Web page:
The result is a secret language that mystics and all of our cells know. It comes out in song in a new CD entitled, Secret Language: Rumi A Celebration in Song .
When Ramananda contacted me saying that he had been taken by some of Rumi's poetry and found himself responding in song, I got interested. Soon we were corresponding and then I got to listen to these songs. Ramananda's voice has grown deeper and rounder and even more relaxing than in Pune One when he used to lead Sufi dance and music group. He teamed up with a female vocalist from Sedona, Laurie Burke, for most of the tracks and they make magic together. Several of these songs came to Ramananda while serenading his wife Divyo as she cooked. The first one came through at a singing evening at his old friend Abhiyana's house and was inspired by a quote of Rumi's hanging on the wall.
Ramananda's first contacts with Sufism were through Osho's talks on Rumi and Kabir. Another contact began when Aneeta, who was personally trained by Pir Vilayat Khan, asked him to assist her in leading Sufi dance. Although Kabir was Ramananda's first love, the muse of Rumi's poetry found her way into his heart and the rest was more of a happening than anything planned. The journey led from Sedona to Marin where Vandan (Kit Walker) masterfully helped produce the CD as well as add his touch of keyboard and percussion to the tracks. By chance, Manose flew in from Nepal and played beautiful bansuri flute on some of the songs, Atmo happened to arrive from Europe and added a trumpet solo, and Maniko was available to sing on Keep on Knocking, the most rollicking, playful song on the album.
Most of the poetry was translated by Coleman Barks. Coleman was very open-handed in allowing Ramananda to use the translations and reminisced about when he went to Pune and asked Osho a question. Osho laid into him and figuratively shook him up, spun him around and saw if he could still walk afterward. Coleman said that he will always be grateful to Osho for having done that.
Between Ramananda and Coleman and all the musicians, they have made Rumi very accessible to us in the 21st century, while preserving the 'Huh?' quality, one of puzzlement about the multi-layered meanings of the lyrics. This puzzlement of the mind allows Rumi's words to penetrate to our deeper layers, fanning the fire of the inner search. Ramananda and I spoke for hours one day, often in a dharma battle over the meaning of the lyrics, providing a-ha moments as each of us glimpsed the insights of the other. It was a wondrous day here in Boulder; snowflakes were falling all day long like blessings dropping their blossoms around you, one of the lines in the songs.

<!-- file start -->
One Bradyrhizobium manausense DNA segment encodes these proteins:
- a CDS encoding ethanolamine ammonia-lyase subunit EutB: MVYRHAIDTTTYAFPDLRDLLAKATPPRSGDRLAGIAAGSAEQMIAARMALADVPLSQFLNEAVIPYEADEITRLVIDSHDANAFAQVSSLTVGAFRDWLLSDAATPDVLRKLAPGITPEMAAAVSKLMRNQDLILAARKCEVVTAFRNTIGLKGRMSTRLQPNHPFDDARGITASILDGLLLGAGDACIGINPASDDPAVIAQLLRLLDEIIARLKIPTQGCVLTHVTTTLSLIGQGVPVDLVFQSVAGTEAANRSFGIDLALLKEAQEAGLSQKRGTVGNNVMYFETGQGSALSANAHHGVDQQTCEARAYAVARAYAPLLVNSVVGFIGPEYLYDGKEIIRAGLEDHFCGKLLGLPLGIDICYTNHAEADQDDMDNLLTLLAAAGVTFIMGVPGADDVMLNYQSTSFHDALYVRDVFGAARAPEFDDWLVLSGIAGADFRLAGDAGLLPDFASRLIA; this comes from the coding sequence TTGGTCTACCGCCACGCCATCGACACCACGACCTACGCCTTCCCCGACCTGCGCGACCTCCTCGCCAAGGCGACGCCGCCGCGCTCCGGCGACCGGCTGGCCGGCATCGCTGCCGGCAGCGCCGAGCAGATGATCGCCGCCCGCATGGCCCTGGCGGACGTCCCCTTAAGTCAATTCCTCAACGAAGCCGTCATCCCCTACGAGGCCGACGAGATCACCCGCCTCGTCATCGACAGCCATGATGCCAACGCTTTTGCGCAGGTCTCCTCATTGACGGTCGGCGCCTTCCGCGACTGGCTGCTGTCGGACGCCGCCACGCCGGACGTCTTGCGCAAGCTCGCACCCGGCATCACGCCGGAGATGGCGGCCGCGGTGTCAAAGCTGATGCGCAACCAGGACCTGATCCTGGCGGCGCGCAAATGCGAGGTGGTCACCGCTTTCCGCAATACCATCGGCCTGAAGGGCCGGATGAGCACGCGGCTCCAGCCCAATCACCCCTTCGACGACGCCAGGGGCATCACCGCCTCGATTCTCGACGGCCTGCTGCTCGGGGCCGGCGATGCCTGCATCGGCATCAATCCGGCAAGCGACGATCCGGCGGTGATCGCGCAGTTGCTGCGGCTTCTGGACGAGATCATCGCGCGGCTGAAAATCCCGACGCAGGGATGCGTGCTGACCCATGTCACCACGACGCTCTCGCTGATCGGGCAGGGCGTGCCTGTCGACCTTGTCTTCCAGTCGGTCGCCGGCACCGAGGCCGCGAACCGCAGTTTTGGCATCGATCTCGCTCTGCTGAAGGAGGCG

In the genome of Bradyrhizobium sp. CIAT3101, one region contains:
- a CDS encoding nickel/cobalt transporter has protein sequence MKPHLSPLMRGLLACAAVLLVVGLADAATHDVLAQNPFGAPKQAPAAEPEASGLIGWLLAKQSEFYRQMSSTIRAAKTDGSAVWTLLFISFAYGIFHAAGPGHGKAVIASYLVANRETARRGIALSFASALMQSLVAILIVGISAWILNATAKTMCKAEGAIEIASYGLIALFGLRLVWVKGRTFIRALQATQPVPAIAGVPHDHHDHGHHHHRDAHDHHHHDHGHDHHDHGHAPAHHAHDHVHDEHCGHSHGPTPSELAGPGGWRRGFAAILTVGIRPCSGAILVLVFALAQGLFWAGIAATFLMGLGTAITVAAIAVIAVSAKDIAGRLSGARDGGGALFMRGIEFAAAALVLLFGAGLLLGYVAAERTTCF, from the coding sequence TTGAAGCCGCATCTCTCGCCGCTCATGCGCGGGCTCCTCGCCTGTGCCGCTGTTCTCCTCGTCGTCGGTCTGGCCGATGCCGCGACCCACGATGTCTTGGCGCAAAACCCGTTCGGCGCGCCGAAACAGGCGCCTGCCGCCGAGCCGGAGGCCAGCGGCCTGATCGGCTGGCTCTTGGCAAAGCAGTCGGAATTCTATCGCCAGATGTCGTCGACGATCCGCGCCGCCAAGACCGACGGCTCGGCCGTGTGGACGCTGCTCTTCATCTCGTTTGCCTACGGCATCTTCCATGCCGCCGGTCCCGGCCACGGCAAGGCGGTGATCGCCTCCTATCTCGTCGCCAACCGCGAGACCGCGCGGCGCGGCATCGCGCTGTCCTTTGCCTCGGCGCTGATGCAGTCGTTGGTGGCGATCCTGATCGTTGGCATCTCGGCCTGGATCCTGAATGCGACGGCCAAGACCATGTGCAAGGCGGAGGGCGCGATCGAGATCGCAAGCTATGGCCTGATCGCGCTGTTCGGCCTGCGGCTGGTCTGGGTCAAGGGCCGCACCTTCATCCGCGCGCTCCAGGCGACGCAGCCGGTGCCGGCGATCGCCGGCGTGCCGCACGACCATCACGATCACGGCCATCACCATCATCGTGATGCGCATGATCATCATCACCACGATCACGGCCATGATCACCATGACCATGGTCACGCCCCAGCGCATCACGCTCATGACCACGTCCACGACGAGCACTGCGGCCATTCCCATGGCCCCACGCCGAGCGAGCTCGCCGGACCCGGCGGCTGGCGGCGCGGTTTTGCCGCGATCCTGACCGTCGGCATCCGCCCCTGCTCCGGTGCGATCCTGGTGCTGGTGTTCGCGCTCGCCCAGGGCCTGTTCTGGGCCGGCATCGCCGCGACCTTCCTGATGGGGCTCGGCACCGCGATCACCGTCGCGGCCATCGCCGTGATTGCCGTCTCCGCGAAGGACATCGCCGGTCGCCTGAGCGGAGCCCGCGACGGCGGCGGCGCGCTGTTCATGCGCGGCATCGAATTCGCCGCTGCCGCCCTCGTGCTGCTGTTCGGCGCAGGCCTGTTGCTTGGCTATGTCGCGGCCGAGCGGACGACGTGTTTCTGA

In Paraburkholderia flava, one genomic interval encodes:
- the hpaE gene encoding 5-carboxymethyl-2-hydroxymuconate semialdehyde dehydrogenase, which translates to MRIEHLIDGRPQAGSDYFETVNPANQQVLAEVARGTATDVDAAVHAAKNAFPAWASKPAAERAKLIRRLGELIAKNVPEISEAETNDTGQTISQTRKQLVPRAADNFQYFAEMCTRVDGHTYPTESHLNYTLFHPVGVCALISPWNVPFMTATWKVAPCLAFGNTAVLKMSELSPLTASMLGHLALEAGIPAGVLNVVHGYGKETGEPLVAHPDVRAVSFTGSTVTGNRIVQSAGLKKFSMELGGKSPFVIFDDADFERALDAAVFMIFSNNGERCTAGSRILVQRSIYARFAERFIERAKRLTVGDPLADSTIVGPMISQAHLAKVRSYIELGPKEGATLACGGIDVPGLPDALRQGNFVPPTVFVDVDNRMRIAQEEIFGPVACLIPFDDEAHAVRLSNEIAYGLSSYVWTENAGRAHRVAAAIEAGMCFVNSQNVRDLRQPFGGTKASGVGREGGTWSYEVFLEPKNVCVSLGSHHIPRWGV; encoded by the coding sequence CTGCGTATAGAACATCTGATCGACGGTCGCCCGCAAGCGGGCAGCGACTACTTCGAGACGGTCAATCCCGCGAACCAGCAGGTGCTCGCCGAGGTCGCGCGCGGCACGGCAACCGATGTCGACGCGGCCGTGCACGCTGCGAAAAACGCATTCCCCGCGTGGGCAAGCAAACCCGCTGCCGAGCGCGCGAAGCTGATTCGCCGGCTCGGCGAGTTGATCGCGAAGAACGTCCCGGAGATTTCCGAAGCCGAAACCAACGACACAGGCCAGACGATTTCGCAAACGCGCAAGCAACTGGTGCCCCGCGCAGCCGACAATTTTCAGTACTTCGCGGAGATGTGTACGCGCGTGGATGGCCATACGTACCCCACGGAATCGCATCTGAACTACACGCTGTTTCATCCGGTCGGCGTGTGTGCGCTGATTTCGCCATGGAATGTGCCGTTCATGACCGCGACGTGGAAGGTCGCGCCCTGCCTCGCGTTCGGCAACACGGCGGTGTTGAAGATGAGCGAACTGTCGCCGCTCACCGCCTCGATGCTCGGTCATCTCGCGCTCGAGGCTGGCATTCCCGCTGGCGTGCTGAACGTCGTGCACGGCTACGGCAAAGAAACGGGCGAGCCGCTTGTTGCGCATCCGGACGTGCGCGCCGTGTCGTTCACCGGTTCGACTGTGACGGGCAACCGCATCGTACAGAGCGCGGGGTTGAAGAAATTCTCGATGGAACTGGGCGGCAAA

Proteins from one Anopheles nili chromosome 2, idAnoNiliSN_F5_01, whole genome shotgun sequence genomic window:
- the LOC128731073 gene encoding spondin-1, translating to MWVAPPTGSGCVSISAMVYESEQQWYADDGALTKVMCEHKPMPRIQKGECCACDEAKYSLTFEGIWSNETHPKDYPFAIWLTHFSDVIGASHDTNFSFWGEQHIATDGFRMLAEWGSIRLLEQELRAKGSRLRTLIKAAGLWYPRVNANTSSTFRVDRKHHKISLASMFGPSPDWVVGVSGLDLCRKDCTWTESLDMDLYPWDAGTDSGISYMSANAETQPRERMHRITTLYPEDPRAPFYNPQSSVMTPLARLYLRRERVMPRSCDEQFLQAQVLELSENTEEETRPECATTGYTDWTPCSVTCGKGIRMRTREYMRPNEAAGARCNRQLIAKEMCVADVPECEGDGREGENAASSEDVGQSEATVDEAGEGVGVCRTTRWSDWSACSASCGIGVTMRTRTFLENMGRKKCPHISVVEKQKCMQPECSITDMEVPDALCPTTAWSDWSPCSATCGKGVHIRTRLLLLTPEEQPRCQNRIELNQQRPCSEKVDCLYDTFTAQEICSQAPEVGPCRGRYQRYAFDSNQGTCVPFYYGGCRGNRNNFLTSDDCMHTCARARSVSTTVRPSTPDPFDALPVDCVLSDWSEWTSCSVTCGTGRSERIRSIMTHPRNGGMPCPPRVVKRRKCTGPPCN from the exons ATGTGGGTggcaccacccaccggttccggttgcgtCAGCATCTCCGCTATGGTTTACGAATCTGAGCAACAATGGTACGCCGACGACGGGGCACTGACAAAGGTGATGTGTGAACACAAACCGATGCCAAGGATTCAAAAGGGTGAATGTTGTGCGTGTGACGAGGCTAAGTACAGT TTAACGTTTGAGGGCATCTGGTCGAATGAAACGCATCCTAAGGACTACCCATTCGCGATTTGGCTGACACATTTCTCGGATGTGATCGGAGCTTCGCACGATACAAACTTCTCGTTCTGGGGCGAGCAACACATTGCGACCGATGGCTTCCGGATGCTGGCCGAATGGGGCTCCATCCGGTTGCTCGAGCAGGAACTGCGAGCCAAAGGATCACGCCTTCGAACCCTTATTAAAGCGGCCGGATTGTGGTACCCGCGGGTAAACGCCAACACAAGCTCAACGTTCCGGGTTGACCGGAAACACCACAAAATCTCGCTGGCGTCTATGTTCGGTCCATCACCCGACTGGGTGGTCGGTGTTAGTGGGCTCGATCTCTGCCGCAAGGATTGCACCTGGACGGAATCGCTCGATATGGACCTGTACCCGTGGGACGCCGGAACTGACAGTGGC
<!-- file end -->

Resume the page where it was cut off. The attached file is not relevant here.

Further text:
The CD opens with Who Makes these Changes, a high energy piece that invites dancing. It also invites listening to the words. The lyrics on the CD progress from this first track which seems to come from before Rumi's enlightenment to Drop Being Sad that is definitely a poem from a master who knows pain and at the same time can go beyond it. I played a couple of these songs at our meditation center and people responded in laughter and in wonder.
Some of my favorite songs are Whoever Finds Love with its refrain, Emptiness. It was perfect for satsang with lots of open space between the notes allowing everyone to sink into the spaces and into themselves. Another is Secret Language which I played for a group of non-sannyasin women, one of whom is recovering from breast cancer. The line, Every part of you has a secret language, your hands and your feet say what you've done...Pain bears its cure like a child , struck an experiential chord in her. Ramananda's interpretation is that Rumi is talking about psychological pain, whereas people who have experienced intense physical pain find that Rumi may also be handing them a secret key to deal with their agony. What Is the Soul is a poignant one, the song of a seeker at the end of his tether. The music is like melodic raindrops caressing the being while the mind is in turmoil trying to figure out the meaning in the words.
Ramananda has given the world the gift of Rumi all over again through his creativity on this CD, including a beautiful cover painting of Rumi by the sea, and even in a musical, The Life of Rumi in Song, that he produced with an actor playing Rumi while Ramananda was on stage with his guitar singing songs from the CD accompanied by musicians and whirling Sufi dancers. To quote him from the review in Kudos, a Sedona newspaper, 'The entire project has happened more like a love affair might...I just loved what I was hearing in Rumi's words and like a lover I just had to sing it.'